1. Sit in silence and just observe

It’s rare for the majority of people to simply sit and observe their thoughts and feelings because we’re so busy racing around. This is why it’s so important to make time to just be. Are you feeling ok? Do you need something? What do you wish to do right now? Really tune in and ask yourself questions that you’d ask to a friend.

2. When you’re feeling a strong emotion, ask yourself, “When have I felt this way before?”

I get into funks sometimes. Earlier this week, I found myself climbing down into one, but caught myself just by asking, “When else have I felt this way?” I came to realize that when I haven’t had much social interaction, or don’t have anything planned that evening, I tend to fall into a downward spiral. When I realized this, I simply readjusted my thoughts to, “That’s silly–I’m very loved!” I thought about each person who loved me, and felt grateful for each one. I reminded myself how valuable alone time can be. And by doing this, I climbed myself out of the spiral again and again.

It’s easier said than done, I know, but by figuring out what the root of an issue can be, we can easily stop ourselves from sinking downward in the future.

3. Return to your breath

When in times of stress, return to your breath. Before sending that angry text, or lashing out, return to your breath. You are here, you are present, you are alive. By returning to our breath, we can also work on focusing on how we really feel. Are we angry, or… just hurt? Or, what is the best way to handle this given situation?

4. Notice any tightness or fluttering joy throughout the day, and take note of it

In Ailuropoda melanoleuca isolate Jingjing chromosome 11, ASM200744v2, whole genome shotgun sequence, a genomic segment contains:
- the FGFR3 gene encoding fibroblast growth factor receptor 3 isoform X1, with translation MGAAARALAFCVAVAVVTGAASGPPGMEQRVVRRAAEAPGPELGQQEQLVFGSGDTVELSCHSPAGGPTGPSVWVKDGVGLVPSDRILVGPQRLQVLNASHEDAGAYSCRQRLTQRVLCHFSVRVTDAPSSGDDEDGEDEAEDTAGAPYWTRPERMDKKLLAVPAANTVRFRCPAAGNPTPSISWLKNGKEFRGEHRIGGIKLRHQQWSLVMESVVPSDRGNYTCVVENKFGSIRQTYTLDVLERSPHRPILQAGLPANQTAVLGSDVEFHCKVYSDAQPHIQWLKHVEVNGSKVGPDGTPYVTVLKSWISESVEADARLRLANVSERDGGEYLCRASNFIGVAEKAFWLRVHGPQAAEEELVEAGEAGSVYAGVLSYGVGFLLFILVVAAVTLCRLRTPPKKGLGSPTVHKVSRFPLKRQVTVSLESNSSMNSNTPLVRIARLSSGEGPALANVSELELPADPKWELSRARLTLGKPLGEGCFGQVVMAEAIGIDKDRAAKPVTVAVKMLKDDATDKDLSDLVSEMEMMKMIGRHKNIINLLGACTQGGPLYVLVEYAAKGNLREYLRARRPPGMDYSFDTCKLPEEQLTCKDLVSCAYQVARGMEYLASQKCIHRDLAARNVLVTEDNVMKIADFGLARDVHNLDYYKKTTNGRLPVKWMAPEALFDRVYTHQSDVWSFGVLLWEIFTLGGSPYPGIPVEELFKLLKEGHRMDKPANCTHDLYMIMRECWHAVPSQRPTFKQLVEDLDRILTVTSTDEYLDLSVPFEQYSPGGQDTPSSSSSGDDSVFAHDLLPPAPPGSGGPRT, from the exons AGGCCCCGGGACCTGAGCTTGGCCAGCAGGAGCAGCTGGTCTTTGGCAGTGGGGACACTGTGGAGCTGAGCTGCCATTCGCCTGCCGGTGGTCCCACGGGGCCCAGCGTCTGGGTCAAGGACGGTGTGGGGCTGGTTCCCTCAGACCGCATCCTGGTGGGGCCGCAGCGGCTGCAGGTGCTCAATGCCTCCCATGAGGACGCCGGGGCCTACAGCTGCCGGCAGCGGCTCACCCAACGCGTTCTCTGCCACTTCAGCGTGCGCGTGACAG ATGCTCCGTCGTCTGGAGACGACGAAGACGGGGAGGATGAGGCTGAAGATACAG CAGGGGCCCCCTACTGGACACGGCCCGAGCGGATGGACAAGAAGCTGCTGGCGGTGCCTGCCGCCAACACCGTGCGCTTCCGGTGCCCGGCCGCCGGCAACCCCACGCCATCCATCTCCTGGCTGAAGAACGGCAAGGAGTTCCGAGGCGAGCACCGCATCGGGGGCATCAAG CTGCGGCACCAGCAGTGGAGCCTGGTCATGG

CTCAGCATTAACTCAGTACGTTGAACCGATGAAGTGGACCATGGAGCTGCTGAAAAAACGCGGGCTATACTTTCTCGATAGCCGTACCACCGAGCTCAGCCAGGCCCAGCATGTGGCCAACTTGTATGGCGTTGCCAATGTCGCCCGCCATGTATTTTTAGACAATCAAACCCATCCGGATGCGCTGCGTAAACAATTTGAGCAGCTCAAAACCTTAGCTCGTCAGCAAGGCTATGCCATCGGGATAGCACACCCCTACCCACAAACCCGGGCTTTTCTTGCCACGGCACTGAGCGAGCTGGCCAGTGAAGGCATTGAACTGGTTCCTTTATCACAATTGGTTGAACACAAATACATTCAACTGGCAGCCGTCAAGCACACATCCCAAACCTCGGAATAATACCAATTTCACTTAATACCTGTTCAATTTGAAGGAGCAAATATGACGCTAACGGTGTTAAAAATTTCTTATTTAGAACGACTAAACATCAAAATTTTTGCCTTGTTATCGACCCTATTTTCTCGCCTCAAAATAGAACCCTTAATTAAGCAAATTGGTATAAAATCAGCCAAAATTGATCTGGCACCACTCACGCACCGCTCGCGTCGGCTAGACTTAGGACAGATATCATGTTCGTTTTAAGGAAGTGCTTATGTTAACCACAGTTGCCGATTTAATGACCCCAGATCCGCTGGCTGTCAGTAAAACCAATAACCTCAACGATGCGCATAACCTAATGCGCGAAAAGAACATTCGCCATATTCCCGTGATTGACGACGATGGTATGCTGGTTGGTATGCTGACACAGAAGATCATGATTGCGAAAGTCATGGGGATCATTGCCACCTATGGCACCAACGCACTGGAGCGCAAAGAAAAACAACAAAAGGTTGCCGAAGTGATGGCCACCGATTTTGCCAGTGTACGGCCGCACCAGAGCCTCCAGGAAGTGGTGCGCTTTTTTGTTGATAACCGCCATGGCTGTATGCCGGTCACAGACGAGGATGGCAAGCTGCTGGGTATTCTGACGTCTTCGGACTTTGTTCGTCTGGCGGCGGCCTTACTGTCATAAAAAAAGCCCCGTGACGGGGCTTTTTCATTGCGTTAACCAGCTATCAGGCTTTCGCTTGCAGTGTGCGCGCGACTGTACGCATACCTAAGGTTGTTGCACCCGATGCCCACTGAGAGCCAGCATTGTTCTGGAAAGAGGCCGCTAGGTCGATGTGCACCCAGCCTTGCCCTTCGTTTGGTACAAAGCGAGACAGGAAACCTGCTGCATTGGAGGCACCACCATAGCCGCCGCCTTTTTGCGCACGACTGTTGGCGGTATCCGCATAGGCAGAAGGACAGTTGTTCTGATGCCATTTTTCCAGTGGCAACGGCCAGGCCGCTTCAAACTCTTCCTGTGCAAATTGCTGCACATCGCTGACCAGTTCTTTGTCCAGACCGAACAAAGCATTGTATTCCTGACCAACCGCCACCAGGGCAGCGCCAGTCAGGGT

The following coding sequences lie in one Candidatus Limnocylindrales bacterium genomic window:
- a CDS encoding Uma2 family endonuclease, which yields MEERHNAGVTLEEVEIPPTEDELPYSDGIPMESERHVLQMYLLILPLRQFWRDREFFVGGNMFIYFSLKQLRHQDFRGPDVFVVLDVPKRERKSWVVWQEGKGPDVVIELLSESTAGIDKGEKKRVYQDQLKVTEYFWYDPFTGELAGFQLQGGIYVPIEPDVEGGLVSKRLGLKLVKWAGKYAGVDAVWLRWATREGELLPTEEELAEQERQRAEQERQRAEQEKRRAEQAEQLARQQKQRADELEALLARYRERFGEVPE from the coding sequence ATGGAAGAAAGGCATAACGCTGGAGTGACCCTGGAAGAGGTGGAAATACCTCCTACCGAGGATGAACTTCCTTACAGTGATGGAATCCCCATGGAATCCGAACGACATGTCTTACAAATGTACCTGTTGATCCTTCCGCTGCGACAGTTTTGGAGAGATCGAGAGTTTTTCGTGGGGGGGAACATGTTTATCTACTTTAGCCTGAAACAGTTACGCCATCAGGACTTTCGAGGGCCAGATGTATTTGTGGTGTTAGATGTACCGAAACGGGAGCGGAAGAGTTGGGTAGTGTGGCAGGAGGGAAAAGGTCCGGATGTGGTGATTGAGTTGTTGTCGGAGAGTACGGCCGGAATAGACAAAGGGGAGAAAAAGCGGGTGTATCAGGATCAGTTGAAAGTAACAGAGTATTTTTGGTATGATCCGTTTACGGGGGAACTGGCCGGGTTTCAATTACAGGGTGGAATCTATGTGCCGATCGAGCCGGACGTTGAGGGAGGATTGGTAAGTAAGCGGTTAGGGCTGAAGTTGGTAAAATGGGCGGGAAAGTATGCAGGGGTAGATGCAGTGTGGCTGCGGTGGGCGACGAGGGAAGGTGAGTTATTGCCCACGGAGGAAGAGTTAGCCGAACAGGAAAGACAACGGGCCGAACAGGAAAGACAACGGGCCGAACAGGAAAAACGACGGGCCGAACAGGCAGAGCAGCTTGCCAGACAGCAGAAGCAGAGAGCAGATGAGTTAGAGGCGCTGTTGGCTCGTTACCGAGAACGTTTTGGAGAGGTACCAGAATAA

As I mentioned above in the first benefit of tuning into our thoughts, bringing awareness to what feels good as well as what feels bad can help us exponentially when it comes to being in tune with ourselves and our wants. 

These past few days, I’ve felt this growing urge to play World of Warcraft. So… I’m going to give in and get that for myself. I’ve been feeling a tightness when I think about a certain person in my life, so I’ve been doing some healing through that. And by doing small things like this, I have never felt more connected to myself.

5.  Allow yourself to feel your emotions

It’s important to really feel our emotions, because if we don’t, we may end up stuffing them deep down and in turn, literally exploding (okay, not literally but, you know). While it’s not always best to dwell and stay stuck in an emotion, allow yourself to experience it, and work through it, before moving on.

6. Label your emotions

One thing that has really helped me understand my emotions and work through them is to label them. When I’m sad, I announce that I’m sad (in my head, don’t worry), and when I’m mad, I acknowledge that I’m feeling mad. I also remind myself that not all feelings are bad, and all feelings are fleeting, and it’s perfectly okay to feel things that aren’t just happiness.

When you label your emotions you’re, in a way, separating yourself from the feeling. This way, you can work through the sadness without being stuck in the middle of it all. 


I hope you enjoyed this post, and spend some time this week tuning into your emotions. I hope it goes wonderfully!

Probably sitting in silence or something,

Brittney